Snowplow was built as a tool to help companies understand their users and take actions from that understanding. A key step in that process is to evolve the user stitch. The more reflective the user stitch is of the truth, the more confidence we have when bucketing users. They can be bucketed based on which are the most valuable and what influences them. Armed with knowledge on how to influence the most valuable users, very effective actions can be taken off the data.

An example of what I mean by evolving the user stitch is to look at the case where multiple people browse your site with the same browser (a family, office or school) and not all of them identify themselves in every session.

Let’s steer clear of machine learning as a one stop solution for now since we are working under the assumption the data team consists of 4-5 data analysts at this stage. What can you do to build on the user stitch of the previous section?

Assuming each family member identifies themselves at some point, you have some sessions where you have a high confidence that you know who they are. You can start assigning probabilities to future sessions on the same device based on behaviour.

  • One family member (Josephine) reads informational content and tends not to comment
  • The other family member (Joseph) watches many videos and leaves comments often

You can build a simple ranking of frequent behaviour using the event level data. Then, when a session starts and the user doesn’t identify themselves you can guess who they are.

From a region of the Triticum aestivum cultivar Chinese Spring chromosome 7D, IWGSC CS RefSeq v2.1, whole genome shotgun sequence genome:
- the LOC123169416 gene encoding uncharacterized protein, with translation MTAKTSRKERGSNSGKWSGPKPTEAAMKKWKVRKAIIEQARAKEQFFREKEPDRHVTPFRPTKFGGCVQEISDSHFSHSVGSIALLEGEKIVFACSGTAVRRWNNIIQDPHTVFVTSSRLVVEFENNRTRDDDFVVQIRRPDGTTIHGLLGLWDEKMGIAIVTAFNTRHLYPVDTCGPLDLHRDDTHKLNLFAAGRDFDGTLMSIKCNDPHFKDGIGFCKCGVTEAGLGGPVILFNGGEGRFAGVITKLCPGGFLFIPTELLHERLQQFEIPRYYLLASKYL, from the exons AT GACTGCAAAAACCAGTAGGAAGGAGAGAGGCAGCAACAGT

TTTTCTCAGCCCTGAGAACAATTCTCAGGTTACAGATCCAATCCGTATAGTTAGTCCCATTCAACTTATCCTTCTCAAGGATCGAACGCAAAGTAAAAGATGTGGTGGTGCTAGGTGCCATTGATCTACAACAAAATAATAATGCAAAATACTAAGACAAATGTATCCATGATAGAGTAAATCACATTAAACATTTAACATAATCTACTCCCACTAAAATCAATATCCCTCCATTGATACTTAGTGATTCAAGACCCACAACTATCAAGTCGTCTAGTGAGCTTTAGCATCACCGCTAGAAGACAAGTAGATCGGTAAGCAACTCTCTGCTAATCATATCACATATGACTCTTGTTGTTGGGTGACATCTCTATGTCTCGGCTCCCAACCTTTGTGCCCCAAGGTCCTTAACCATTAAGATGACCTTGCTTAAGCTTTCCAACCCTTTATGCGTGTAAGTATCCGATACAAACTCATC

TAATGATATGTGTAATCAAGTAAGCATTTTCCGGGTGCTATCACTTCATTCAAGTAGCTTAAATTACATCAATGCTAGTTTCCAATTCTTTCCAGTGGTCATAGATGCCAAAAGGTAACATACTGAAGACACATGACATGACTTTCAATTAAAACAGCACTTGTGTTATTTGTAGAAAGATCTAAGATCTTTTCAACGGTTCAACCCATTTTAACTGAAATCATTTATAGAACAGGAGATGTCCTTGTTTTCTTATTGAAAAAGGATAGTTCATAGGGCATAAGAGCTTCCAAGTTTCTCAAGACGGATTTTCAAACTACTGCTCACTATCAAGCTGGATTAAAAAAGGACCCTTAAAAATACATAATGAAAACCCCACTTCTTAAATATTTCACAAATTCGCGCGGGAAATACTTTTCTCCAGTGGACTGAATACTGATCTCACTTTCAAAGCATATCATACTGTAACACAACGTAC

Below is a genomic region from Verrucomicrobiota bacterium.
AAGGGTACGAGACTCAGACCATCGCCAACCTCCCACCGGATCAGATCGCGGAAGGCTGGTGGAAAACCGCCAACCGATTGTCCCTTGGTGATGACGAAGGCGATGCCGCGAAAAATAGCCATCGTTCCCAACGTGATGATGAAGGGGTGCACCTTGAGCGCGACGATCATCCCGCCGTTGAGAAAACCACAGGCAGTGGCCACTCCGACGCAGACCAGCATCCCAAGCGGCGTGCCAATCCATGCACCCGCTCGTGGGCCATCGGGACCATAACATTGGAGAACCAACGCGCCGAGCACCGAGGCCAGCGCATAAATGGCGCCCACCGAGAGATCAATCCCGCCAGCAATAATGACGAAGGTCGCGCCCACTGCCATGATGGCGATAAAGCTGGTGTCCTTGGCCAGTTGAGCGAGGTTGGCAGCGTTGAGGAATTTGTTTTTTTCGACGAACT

• They search for “snowplo” and open a “Snowplows” article about how those machines work – might be Josephine
  • They scroll 75% of the way through the article – more likely Josephine
  • In the sidebar the spot a video and play it – could actually be Joseph
  • They then watch a related video and leave a string of comments – quite sure its Joseph

This is a very simplified example just meant to illustrate what you can do with access to rich, event level data. The model that you build will be specific to your business and will be designed after thorough exploration of this rich dataset.

6. Informed content creation

Having already answered some basic questions about what content is most popular in User engagement on the website we can start to think about what content is most sought after at what time. This can then inform what content is created.

Using your data to drive an understanding of which content is being engaged with by which users means a content roadmap can be built. This allows for highly efficient spend on its creation and means that only the content most likely to encourage engagement and therefore higher ad revenue, higher subscription rates and lower churn will be produced.

The producers of content can also be served dashboards on how their content performs. This is made easy as you can track a custom property in a content entity which contains a creator_id. Having access to all the event level data means you can simply filter all events for that creator_id and serve the same dashboard to every creator.

Read next: What can we do with the data, we’re well established

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Archit Goyal
Archit Goyal

Product Strategy at Snowplow